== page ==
U.S. envoy bears down on Milosevic, warns of NATO ‘collision course’
As duo talk, Yugoslav offensive in Kosovo puts 4,000 to flight
BELGRADE, Yugoslavia -- A top U.S. troubleshooter held crisis talks Wednesday with Slobodan Milosevic, pushing for a Kosovo settlement even as Yugoslav forces staged an offensive in the province that sent 4,000 refugees fleeing.
The envoy, Richard Holbrooke, met with fellow Western diplomats and ambassadors of the six-nation Balkan Contact Group before going to the Yugoslav president's palace for talks aimed at breaking down Milosevic's resistance to a U.S.-drafted peace plan.Talks recessed after 3 1/2 hours but were expected to resume in the evening after Holbrooke consulted with officials in Washington.
Holbrooke warned before the talks that Milosevic could be on a "collision course" with NATO, which has threatened airstrikes if a settlement over Kosovo isn't agreed to by both Yugoslav forces and ethnic Albanian rebels.
In Washington, Secretary of State Madeleine Albright urged Congress Wednesday to put off votes on Kosovo policy during this time of ultradelicate negotiations, saying it would "complicate our efforts" to broker a peace.
"A vote at any time to oppose an authori- zation would be taken by both sides as a green light to resume fighting," Albright told a House Appropriations subcommittee.
The House has scheduled a full floor debate for Thursday on whether U.S. troops should be sent to Kosovo. A Senate vote on the same issue could come as early as next week.
Senior sources close to Wednesday's talks, who spoke on condition of anonymity, said Holbrooke offered Milosevic a partial lifting of stiff economic and political sanctions imposed against Yugoslavia in exchange for his approval of the peace deal.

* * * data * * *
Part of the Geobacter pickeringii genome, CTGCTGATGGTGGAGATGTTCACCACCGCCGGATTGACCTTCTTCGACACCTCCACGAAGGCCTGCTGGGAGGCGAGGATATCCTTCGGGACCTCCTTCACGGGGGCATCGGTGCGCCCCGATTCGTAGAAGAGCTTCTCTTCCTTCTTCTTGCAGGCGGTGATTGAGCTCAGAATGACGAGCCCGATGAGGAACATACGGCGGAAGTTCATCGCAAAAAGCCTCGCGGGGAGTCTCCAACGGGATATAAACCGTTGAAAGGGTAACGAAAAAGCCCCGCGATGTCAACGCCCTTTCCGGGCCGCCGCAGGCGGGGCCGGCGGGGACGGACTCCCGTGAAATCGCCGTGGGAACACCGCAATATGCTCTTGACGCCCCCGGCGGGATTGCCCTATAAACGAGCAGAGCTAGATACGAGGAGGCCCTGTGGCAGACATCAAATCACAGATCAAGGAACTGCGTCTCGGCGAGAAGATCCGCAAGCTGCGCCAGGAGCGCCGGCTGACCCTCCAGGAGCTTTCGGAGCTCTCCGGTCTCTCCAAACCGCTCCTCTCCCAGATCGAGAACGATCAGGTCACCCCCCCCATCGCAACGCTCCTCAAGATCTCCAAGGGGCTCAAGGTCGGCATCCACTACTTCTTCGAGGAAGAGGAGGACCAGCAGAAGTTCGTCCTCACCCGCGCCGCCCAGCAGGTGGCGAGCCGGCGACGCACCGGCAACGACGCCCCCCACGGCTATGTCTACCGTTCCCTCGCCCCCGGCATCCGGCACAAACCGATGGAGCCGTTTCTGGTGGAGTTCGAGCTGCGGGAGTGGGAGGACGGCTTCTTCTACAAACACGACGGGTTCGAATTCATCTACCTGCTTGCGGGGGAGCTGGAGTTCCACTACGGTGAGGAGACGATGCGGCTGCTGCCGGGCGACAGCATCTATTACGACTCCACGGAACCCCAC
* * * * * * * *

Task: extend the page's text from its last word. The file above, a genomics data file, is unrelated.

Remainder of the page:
But there was no hint of a softening in Yugoslav opposition to the plan, especially the provision calling for 28,000 NATO troops -- including 4,000 Americans -- to come to Kosovo to police the deal.
And it appeared the ethnic Albanians were backsliding on their pledge to sign on, too.
On Monday, U.S. officials said the KLA indicated it would sign the deal, which gives the ethnic Albanians broad autonomy in the secessionist-minded province but not the independence they seek.
However, the KLA representative in London, Pleurat Sejdiu, said in an interview with BBC World television Wednesday that the rebels would "not sign up while the war is going on in Kosovo" and there are "attacks on our villages."
KLA spokesman Jakup Krasniqi, one of the rebel leaders who supposedly accepted the plan Monday, said in remarks published Wednesday by the Albanian-language newspaper Kosova Sot that chances for the guerrillas to sign are "50-50."
More than 2,000 people have died and 300,000 have been displaced in a year of fighting between Yugoslav troops and ethnic Albanian rebels. Albanians make up 90 percent of the 2 million populace in Kosovo, a province in the Yugoslav republic of Serbia.
Peace talks that produced only partial progress toward a settlement last month are set to resume in Paris on Monday, but envoys are trying to win pledges from both sides beforehand.
As the talks continued in Belgrade, army troops and Serb police were pushing ahead to establish control of an ethnic Albanian-populated area along Kosovo's southern border with Macedonia.
The U.N. refugee agency said it had reports of at least four villages burning in the hills along the border.
Yugoslav forces backed by tanks and heavy weapons have been sweeping through villages across from border areas where NATO forces are gathering, sending as many as 4,000 villagers fleeing, according to the U.N. High Commissioner for Refugees.